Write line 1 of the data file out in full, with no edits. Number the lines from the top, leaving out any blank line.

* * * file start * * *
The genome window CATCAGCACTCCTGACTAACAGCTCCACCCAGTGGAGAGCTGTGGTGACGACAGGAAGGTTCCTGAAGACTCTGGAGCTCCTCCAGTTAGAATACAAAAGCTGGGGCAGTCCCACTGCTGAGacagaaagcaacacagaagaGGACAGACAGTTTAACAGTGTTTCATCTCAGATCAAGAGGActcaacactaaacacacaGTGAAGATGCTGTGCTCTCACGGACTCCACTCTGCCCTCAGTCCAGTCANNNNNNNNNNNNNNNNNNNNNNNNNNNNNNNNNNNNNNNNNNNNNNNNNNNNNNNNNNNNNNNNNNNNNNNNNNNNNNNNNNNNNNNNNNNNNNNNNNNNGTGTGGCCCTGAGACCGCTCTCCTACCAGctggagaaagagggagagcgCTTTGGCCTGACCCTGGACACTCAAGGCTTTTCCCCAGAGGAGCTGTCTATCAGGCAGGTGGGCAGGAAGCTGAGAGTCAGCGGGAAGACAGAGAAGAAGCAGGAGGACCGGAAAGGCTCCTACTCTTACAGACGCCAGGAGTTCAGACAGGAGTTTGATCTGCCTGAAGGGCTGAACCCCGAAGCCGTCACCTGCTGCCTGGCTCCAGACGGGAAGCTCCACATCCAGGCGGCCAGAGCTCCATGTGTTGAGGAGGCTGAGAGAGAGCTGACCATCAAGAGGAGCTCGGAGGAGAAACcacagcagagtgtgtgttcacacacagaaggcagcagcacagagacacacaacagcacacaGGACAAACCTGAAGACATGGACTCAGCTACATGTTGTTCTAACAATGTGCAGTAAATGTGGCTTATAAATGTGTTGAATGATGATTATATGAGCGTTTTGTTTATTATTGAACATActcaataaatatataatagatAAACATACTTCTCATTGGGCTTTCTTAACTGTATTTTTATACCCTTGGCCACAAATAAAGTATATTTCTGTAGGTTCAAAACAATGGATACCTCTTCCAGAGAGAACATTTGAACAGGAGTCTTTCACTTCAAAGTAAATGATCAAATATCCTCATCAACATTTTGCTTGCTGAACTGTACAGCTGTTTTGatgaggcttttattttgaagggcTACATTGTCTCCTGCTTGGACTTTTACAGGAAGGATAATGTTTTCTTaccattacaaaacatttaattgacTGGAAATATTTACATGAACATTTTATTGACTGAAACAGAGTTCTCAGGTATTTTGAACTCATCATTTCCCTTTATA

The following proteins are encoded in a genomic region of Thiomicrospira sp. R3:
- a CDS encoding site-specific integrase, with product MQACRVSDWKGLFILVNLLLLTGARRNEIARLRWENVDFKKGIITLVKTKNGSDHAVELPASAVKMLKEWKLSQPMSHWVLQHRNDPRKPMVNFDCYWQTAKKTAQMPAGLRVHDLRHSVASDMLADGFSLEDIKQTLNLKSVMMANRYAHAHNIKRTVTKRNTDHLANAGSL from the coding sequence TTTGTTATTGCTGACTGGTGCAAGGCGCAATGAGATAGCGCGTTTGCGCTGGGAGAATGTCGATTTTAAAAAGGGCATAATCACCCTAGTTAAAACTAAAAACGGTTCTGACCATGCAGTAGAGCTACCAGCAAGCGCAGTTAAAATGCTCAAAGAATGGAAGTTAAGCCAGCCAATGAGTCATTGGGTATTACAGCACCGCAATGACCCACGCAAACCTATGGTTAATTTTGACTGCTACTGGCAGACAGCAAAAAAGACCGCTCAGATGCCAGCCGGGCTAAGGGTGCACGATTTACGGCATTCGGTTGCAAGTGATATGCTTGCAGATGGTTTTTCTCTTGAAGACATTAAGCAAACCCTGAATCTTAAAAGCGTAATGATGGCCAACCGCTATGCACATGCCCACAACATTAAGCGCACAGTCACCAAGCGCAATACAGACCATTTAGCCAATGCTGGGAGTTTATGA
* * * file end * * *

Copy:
The genome window CATCAGCACTCCTGACTAACAGCTCCACCCAGTGGAGAGCTGTGGTGACGACAGGAAGGTTCCTGAAGACTCTGGAGCTCCTCCAGTTAGAATACAAAAGCTGGGGCAGTCCCACTGCTGAGacagaaagcaacacagaagaGGACAGACAGTTTAACAGTGTTTCATCTCAGATCAAGAGGActcaacactaaacacacaGTGAAGATGCTGTGCTCTCACGGACTCCACTCTGCCCTCAGTCCAGTCANNNNNNNNNNNNNNNNNNNNNNNNNNNNNNNNNNNNNNNNNNNNNNNNNNNNNNNNNNNNNNNNNNNNNNNNNNNNNNNNNNNNNNNNNNNNNNNNNNNNGTGTGGCCCTGAGACCGCTCTCCTACCAGctggagaaagagggagagcgCTTTGGCCTGACCCTGGACACTCAAGGCTTTTCCCCAGAGGAGCTGTCTATCAGGCAGGTGGGCAGGAAGCTGAGAGTCAGCGGGAAGACAGAGAAGAAGCAGGAGGACCGGAAAGGCTCCTACTCTTACAGACGCCAGGAGTTCAGACAGGAGTTTGATCTGCCTGAAGGGCTGAACCCCGAAGCCGTCACCTGCTGCCTGGCTCCAGACGGGAAGCTCCACATCCAGGCGGCCAGAGCTCCATGTGTTGAGGAGGCTGAGAGAGAGCTGACCATCAAGAGGAGCTCGGAGGAGAAACcacagcagagtgtgtgttcacacacagaaggcagcagcacagagacacacaacagcacacaGGACAAACCTGAAGACATGGACTCAGCTACATGTTGTTCTAACAATGTGCAGTAAATGTGGCTTATAAATGTGTTGAATGATGATTATATGAGCGTTTTGTTTATTATTGAACATActcaataaatatataatagatAAACATACTTCTCATTGGGCTTTCTTAACTGTATTTTTATACCCTTGGCCACAAATAAAGTATATTTCTGTAGGTTCAAAACAATGGATACCTCTTCCAGAGAGAACATTTGAACAGGAGTCTTTCACTTCAAAGTAAATGATCAAATATCCTCATCAACATTTTGCTTGCTGAACTGTACAGCTGTTTTGatgaggcttttattttgaagggcTACATTGTCTCCTGCTTGGACTTTTACAGGAAGGATAATGTTTTCTTaccattacaaaacatttaattgacTGGAAATATTTACATGAACATTTTATTGACTGAAACAGAGTTCTCAGGTATTTTGAACTCATCATTTCCCTTTATA